Custom Data Annotations
Professional-grade Web forms may require more advanced validation than what's available from the standard validators. Custom validators can be defined server-side and optionally client-side with custom JavaScript. An appropriate use of custom validators would be to overcome the limitation that attribute parameters must be constants. To perform a validation with a dynamic range of values, we must create a custom validator.

The custom validator WithinDays, which replaces the Range attribute, ensures the AnniversaryDate is within 30 days of the current date. This is shown in Listing 3. More complex validators are certainly possible but this will suffice as an example.

Creating a custom validator for both server-side and client-side consists essentially of three steps. First, create a class that inherits from ValidationAttribute to define the server-side validation by overriding the IsValid() function. Second, create the JavaScript to perform the validation in the browser. Third, create a class that inherits from DataAnnotationsModelValidator to identify the custom JavaScript as a validation rule and associate it with its server-side equivalent.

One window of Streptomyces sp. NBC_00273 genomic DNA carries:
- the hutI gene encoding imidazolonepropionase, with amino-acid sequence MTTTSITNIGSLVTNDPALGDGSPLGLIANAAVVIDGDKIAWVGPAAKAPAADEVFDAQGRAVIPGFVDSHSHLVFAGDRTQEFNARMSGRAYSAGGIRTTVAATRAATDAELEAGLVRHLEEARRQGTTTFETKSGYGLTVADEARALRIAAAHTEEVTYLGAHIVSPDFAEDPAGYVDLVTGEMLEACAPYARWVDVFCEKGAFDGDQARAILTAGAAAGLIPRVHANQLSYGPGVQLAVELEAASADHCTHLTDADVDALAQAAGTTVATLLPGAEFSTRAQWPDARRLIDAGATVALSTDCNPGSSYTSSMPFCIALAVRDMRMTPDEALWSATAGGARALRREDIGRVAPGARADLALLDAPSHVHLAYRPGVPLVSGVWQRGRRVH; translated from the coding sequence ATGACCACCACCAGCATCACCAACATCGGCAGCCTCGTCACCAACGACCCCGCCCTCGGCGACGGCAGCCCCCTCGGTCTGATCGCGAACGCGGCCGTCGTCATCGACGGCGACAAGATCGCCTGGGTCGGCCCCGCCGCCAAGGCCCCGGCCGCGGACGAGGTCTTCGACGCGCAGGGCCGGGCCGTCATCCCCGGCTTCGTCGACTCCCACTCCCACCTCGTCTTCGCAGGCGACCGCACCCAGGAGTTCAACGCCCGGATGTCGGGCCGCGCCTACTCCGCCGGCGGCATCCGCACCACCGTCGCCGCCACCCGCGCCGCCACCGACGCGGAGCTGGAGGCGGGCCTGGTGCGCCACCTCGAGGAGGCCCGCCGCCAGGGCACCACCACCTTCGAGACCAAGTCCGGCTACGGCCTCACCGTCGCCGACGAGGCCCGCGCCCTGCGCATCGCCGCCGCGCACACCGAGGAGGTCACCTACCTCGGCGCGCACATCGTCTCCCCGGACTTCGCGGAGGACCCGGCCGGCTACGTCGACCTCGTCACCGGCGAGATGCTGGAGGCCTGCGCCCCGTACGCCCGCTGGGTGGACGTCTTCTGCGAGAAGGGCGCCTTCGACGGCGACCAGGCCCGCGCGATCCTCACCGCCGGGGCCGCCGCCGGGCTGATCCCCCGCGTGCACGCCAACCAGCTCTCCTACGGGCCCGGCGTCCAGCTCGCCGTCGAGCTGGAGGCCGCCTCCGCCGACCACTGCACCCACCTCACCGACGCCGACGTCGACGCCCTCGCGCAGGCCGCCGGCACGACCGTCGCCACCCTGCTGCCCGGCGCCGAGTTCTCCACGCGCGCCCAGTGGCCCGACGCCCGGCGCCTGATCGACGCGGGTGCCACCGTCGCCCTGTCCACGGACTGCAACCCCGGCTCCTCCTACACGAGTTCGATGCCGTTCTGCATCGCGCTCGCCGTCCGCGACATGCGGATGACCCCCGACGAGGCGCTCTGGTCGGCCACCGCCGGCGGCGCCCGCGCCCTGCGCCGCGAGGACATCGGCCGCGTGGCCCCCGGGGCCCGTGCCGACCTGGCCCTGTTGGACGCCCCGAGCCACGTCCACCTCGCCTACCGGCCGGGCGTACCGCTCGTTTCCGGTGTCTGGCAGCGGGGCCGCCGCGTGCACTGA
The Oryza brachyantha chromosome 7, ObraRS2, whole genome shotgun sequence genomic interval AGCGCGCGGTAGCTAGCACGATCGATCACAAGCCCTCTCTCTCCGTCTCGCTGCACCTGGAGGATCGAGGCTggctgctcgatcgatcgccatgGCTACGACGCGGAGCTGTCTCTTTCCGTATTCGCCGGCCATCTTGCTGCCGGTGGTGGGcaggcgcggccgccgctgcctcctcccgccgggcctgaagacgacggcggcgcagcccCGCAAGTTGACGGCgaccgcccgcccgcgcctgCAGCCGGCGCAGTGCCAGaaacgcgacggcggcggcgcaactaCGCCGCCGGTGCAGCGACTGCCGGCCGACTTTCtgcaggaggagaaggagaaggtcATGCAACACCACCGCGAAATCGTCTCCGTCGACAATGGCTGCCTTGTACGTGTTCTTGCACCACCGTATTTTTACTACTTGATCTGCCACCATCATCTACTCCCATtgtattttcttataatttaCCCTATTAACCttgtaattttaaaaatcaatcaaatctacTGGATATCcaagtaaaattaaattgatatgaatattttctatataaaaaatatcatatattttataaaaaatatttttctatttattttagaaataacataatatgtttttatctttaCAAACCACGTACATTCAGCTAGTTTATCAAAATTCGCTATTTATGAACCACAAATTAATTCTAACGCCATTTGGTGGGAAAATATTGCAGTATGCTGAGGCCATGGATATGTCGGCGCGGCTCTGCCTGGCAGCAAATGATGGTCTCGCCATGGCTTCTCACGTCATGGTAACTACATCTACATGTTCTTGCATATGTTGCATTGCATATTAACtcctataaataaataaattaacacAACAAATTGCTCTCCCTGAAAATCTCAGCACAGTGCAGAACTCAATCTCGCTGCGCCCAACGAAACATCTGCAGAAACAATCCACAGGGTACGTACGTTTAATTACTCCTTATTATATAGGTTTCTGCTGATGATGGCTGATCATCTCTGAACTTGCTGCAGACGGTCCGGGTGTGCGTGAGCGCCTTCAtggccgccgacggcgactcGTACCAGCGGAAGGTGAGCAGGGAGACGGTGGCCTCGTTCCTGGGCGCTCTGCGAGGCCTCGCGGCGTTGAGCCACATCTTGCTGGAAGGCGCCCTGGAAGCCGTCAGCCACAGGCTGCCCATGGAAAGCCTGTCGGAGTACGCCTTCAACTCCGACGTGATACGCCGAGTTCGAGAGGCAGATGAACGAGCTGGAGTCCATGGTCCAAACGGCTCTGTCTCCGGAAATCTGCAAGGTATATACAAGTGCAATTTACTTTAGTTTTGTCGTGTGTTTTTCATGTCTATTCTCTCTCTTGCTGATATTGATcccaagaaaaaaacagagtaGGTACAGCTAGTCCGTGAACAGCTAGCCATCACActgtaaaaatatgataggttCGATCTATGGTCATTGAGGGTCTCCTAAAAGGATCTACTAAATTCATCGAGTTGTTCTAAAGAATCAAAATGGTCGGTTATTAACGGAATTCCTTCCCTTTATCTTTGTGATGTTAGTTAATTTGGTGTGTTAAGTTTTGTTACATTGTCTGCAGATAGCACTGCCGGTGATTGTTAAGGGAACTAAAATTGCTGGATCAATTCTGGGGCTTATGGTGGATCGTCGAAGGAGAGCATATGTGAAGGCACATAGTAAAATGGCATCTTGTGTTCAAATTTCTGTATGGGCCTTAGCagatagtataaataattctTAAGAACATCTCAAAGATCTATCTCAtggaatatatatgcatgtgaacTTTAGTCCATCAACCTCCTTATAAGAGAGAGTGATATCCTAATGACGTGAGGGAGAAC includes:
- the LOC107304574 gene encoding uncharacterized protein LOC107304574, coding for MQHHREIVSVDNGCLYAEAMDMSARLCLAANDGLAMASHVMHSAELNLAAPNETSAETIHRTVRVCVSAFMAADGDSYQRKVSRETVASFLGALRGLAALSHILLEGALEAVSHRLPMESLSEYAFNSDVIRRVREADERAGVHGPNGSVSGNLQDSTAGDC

Server-Side Custom Data Annotation
The code in Listing 3 is added just before the last line of Listing 2, after the CreditLimit property. In Listing 3, the AnniversaryDate property has been extended with our custom WithinDays() validator in place of the Range() validator. This custom validator inherits from the ValidationAttribute class and overrides the IsValid() method. This is the place where you code your custom business-validation rules and return true if the field meets the requirements to be considered valid.